Sanctification, like salvation, ultimately spans the entire life of the believer. Initially, it is a work of grace subsequent to being justified, regenerated, or born again. It is an instantaneous work, which both sets one apart for God (1 Corinthians 1:2) and crucifies and cleanses the old nature, enabling the believer to be free from the dominant rule of sin: "Knowing this, that our old man is crucified with him, that the body of sin might be destroyed, that henceforth we should not serve sin. For, he that is dead is freed from sin" (Romans 6:6, 7). "And such were some of you: but ye are washed, but ye are sanctified, but ye are justified in the name of the Lord Jesus, and by the Spirit of our God" (1 Corinthians 6:11). This dethroning of the old nature, this cleansing, this setting apart, places upon the believer the scriptural demand to "mortify the deeds of the body" through the Spirit (Romans 8:12, 13) and to "Mortify therefore your members which are upon the earth; fornication (sexual immorality), uncleanness, inordinate (abnormal) affection, evil concupiscence (desire for earthly things), and covetousness, which is idolatry" (Colossians 3:5). Second Peter 3:17, 18 further encourages growth in God’s grace and in the knowledge of Jesus Christ: "Ye therefore, beloved, seeing ye know these things before, beware lest ye also, being led away with the error of the wicked, fall from your own steadfastness. But grow in grace, and in the knowledge of our Lord and Saviour Jesus Christ. To him be glory both now and for ever. Amen." There is then in sanctification, a responsibility on the part of the believer to "put off" some habits and practices, and to "put on" others, which means there must be intentionality to holiness (Ephesians 4:22–32).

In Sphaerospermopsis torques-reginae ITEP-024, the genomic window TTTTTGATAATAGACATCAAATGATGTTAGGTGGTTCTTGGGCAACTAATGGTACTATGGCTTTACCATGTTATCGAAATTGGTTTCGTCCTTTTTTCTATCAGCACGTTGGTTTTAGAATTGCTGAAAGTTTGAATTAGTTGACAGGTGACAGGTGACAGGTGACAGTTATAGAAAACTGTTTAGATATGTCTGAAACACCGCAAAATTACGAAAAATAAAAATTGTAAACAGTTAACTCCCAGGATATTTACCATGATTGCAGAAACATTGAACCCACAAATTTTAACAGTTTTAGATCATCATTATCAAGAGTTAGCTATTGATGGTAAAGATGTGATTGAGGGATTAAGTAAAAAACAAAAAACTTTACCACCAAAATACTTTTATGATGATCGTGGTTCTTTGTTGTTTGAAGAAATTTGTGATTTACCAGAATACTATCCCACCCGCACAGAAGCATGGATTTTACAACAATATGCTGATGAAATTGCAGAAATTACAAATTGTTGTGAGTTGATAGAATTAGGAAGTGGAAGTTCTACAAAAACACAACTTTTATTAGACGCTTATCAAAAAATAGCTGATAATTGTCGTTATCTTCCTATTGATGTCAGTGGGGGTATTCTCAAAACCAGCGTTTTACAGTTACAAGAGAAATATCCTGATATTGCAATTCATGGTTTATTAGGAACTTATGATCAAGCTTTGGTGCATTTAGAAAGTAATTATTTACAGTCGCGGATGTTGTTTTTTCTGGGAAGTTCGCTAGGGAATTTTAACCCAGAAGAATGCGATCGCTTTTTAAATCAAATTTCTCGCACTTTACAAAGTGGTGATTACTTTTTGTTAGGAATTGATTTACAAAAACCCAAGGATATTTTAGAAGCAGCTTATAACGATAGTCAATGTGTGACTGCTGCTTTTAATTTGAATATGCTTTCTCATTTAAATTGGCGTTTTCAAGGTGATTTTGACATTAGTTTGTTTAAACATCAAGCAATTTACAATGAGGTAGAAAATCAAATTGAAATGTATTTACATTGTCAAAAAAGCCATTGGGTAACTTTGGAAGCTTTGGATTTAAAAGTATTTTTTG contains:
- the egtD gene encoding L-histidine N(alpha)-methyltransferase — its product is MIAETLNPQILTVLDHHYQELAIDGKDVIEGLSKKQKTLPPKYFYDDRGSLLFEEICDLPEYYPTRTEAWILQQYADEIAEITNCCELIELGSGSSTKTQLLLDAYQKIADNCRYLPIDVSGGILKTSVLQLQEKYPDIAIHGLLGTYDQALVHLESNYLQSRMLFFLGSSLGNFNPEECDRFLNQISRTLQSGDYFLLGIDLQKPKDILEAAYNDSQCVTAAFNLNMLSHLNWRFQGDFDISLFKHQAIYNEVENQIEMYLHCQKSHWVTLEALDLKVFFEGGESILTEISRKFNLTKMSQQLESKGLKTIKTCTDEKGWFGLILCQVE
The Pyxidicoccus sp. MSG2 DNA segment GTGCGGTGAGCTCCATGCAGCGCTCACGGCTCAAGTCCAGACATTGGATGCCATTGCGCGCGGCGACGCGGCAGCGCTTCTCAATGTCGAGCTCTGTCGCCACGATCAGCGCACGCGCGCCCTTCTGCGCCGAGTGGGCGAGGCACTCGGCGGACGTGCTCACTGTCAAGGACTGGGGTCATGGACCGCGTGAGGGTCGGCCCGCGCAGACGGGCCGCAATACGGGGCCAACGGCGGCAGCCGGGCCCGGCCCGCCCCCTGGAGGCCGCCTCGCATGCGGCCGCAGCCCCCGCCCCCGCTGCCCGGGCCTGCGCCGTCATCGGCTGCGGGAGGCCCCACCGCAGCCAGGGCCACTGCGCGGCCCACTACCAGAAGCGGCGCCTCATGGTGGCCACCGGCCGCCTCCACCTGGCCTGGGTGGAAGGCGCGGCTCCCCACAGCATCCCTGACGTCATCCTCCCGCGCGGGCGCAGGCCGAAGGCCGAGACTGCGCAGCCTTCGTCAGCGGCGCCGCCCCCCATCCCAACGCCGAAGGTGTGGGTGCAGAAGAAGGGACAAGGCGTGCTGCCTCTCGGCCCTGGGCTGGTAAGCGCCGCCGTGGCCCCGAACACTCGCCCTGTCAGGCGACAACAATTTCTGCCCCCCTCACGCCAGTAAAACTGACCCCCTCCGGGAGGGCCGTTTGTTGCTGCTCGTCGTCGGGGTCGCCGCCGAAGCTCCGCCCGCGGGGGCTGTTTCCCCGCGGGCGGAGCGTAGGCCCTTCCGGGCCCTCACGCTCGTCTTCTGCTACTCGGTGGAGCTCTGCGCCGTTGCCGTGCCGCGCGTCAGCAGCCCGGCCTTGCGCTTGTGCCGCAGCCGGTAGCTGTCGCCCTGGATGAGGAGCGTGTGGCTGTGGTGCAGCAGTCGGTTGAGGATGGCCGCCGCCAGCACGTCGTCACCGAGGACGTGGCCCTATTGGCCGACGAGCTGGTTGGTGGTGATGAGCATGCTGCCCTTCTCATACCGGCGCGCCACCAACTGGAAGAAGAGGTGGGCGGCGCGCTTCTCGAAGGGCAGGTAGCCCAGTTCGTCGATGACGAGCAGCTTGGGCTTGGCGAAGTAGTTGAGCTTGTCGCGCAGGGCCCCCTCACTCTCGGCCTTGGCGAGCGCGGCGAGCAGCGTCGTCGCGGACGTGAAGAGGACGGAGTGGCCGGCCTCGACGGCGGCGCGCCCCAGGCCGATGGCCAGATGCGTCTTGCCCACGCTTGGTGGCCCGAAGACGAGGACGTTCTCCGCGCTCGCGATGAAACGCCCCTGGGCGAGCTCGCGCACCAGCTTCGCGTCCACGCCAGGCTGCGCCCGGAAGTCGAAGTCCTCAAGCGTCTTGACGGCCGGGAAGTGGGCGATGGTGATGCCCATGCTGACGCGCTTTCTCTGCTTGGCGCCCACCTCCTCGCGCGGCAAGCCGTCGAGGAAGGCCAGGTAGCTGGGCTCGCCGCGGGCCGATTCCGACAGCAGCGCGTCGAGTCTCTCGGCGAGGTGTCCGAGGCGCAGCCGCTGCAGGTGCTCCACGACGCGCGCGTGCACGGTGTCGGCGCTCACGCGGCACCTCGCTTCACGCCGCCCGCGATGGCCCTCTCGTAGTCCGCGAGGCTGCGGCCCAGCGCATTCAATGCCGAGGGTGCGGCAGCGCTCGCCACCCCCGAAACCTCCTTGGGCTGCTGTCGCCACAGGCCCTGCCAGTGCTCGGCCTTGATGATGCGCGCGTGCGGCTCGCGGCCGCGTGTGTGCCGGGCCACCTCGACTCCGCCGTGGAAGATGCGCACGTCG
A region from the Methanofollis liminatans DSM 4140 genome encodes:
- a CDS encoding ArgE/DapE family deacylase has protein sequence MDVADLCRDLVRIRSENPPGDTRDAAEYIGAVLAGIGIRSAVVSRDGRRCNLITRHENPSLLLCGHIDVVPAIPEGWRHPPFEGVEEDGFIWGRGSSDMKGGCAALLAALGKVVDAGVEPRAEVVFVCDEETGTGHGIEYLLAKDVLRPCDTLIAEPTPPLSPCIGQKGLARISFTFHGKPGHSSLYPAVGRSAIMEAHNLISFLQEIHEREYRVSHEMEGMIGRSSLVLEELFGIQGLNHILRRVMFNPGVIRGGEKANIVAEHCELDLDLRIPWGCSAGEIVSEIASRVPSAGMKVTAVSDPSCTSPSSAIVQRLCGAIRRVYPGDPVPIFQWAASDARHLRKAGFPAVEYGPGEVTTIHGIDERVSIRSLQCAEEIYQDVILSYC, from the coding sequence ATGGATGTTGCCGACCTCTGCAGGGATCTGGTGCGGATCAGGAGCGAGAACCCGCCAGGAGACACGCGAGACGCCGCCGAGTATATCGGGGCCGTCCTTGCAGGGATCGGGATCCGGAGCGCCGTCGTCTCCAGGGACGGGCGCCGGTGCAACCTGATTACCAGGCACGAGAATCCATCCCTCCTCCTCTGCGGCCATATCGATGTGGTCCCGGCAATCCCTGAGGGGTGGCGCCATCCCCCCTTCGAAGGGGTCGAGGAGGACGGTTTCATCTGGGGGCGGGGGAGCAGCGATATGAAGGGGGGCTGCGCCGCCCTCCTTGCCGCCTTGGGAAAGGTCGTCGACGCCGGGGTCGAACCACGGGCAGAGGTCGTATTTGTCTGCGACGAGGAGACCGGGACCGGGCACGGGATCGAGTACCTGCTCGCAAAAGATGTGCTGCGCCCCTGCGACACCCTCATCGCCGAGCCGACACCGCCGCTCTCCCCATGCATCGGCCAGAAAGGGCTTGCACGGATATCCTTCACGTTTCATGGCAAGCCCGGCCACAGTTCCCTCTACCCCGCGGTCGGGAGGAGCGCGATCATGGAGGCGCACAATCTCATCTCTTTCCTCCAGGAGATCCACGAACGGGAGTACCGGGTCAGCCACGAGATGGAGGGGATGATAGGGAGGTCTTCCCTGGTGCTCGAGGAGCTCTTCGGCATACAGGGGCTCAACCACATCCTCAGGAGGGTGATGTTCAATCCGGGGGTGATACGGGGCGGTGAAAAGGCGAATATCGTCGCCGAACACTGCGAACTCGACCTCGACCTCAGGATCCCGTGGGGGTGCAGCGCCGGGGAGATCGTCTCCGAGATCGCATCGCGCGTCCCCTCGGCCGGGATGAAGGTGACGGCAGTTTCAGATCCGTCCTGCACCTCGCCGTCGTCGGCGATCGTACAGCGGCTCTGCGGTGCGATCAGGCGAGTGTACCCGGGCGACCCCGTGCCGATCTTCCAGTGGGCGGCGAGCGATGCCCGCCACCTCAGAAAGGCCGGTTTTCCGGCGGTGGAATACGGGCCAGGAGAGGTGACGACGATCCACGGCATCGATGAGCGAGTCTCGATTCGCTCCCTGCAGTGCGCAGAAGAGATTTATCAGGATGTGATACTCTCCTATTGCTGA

Sanctification empowers us against sin’s control; the believer responds with a renewed mind to be transformed into the image of Christ (Romans 12:1, 2) and to be holy in life and conduct (2 Corinthians 7:1).Holiness
Holiness is a command of our Lord: "Be ye holy; for I am holy" (1 Peter 1:14–16), the state of being free from sin (sin’s dominance) made possible by God’s sanctifying and cleansing work (Romans 6:11–14; 1 Corinthians 6:11), and further sustained by active, whole-hearted pursuit of a life of Christ-likeness on the part of the maturing believer. "For the grace of God that bringeth salvation hath appeared to all men, teaching us that, denying ungodliness and worldly lusts, we should live soberly, righteously, and godly, in this present world" (Titus 2:11, 12). "Follow peace with all men, and holiness, without which no man shall see the Lord" (Hebrews 12:14). "For God hath not called us unto uncleanness, but unto holiness" (1 Thessalonians 4:7). "Having therefore these promises, dearly beloved, let us cleanse ourselves from all filthiness of the flesh and spirit, perfecting holiness in the fear of God" (2 Corinthians 7:1). Holiness must also be the Church’s collective goal as the body of Christ to demonstrate the praises (virtues) of Him "who hath called (us) out of darkness into his marvelous light" (1 Peter 2:9, 10).